“Instead of really digging into this issue and advancing proposals that would improve utility response and provide a straightforward and simple, like he said, fine structure, this body is choosing the exact opposite and is moving to vote on a piece of legislation that hands unfettered power to the executive, to the governor,” Borrello said. “I can’t believe we’re passing the bill right now, in this current environment, that’s going to hand more unfettered power to this governor. That’s really the issue here. The governor will have the ability to fine companies at an unlimited amount for a pretty much unlimited amount of reasons. That could very easily be abused. I think we’ve learned a lesson recently that this governor has a propensity to utilize that type of power in an abusive manner. So handing this power to this governor at this moment in time, I think, is particularly irresponsible.”

Last year, in the wake of Tropical Storm Isaias, Cuomo threatened to revoke the franchise licenses for Con Edison and PSEG Long Island because the companies weren’t able to restore power quickly enough after the storm. Cuomo’s comments came while the Public Service Commission was investigating the company’s response. Mayer replied to Borrello’s statements by saying state’s previous attempts to hold utilities responsible in the wake of severe weather events haven’t done enough to increase utility reliability.

“Nine years ago my district and many, many constituents suffered through Superstorm Sandy,” Mayer said. “In testimony after that storm I that Sandy made clear our infrastructure staffing and standard of accountability is simply ill-prepared to respond to these increasingly common and powerful storms. Ironically, after Superstorm Sandy, the Legislature passed section 25a that we’re talking about today. It was supposed to be a tool to ensure that utility companies actually responded to the legitimate demands of ratepayers and customers. But it has not worked. Tropical Storm Isaias hit our region hard, but it wasn’t the worst storm we have seen or will see. We will see worse as we have seen in Texas. We will see very serious climate change effect in all of our communities. These companies statewide have acted in derogation of their duties and the fact is the current law has not held them responsible. We have seen the fines and penalties as the cost of doing business and a cost that unfortunately is not changing their behavior.”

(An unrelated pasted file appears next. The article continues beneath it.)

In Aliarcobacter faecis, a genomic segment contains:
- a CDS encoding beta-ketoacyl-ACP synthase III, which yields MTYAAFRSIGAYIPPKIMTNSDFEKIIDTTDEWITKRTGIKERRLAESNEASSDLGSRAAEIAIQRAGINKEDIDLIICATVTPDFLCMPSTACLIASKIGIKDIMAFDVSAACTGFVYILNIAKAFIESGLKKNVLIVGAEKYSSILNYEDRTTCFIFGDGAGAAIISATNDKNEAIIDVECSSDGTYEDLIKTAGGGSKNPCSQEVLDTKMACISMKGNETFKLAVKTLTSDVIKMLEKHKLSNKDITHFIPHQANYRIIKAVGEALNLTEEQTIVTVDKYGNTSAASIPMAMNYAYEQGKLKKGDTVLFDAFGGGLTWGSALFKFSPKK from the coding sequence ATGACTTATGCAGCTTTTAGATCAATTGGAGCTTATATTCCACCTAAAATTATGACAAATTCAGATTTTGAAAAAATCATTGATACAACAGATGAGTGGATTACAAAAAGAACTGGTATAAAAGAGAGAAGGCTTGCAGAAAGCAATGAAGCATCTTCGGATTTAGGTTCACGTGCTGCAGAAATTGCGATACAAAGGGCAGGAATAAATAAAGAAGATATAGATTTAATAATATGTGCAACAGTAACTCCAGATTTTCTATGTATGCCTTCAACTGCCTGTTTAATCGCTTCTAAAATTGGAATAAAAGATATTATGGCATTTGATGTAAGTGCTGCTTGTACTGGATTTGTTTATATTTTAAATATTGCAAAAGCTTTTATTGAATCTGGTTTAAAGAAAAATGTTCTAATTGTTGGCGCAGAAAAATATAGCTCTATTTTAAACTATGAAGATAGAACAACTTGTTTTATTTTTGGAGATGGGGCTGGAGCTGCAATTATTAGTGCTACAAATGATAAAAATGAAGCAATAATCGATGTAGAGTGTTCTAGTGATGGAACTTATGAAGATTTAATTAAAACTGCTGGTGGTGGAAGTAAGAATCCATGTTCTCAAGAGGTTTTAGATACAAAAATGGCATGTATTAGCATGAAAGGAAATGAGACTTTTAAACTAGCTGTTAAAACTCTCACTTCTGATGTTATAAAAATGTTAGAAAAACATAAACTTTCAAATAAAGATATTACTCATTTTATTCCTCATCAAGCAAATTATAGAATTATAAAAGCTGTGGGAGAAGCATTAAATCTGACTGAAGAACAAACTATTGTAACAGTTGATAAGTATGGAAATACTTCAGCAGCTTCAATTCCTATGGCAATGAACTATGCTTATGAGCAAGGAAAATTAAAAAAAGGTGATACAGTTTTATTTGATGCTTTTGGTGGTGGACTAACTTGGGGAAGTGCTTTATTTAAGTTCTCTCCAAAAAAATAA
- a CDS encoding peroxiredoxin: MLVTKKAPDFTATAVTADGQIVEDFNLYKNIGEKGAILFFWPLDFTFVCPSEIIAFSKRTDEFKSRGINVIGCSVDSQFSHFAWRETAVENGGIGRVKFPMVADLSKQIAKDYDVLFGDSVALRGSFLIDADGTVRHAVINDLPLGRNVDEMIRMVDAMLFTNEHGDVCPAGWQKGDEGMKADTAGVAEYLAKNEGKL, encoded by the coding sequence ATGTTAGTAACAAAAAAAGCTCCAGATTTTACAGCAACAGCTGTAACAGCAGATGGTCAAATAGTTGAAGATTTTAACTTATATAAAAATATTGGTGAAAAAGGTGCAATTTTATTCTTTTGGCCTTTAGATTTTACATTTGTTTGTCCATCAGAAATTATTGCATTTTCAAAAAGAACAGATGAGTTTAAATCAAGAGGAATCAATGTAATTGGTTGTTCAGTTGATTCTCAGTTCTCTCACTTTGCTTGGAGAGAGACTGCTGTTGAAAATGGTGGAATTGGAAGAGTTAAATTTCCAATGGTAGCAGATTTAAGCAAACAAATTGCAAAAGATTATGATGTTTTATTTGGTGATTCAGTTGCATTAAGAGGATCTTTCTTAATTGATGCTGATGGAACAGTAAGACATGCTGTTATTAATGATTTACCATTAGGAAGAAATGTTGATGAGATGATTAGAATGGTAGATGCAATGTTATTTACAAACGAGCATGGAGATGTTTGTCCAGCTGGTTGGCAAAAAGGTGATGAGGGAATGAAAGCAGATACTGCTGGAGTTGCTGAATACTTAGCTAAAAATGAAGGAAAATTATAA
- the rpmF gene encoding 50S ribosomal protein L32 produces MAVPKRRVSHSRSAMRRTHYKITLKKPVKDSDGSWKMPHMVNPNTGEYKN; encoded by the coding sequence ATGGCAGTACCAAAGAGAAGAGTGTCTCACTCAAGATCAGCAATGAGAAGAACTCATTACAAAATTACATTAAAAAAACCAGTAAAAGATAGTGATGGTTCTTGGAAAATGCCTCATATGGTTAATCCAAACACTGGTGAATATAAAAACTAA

Other bills passed by the state Senate on Tuesday include:

¯ S.3784, which requires utility companies to reimburse consumers in the event of a prolonged power outage. The legislation passed unanimously.

¯ S.1544, which requires a compensation statement by certain public utility corporations and service providers with a gross operating revenue of more than $1 million. Borrello voted against the legislation.

¯ S.1199, which requires that at least one commissioner of the public service commission have experience in utility consumer advocacy. It was approved 50-13 with Borrello voting against it.

¯ S.968, which requires service providers to prepare and submit emergency response plans. It was approved unanimously.

¯ S.929, which provides a reimbursement to small businesses and residential consumers of certain utilities for failure to provide contracted services and requires the Long Island power authority to do the same. It passed 62-1 with Borrello voting in favor.

¯ S.931, which defines medical needs for essential electricity and requires certain service providers to have outreach plans for customers with essential electricity medical needs. The legislation passed unanimously.

The package of legislation still needs to be approved by the state Assembly before it can be sent to Cuomo for his signature.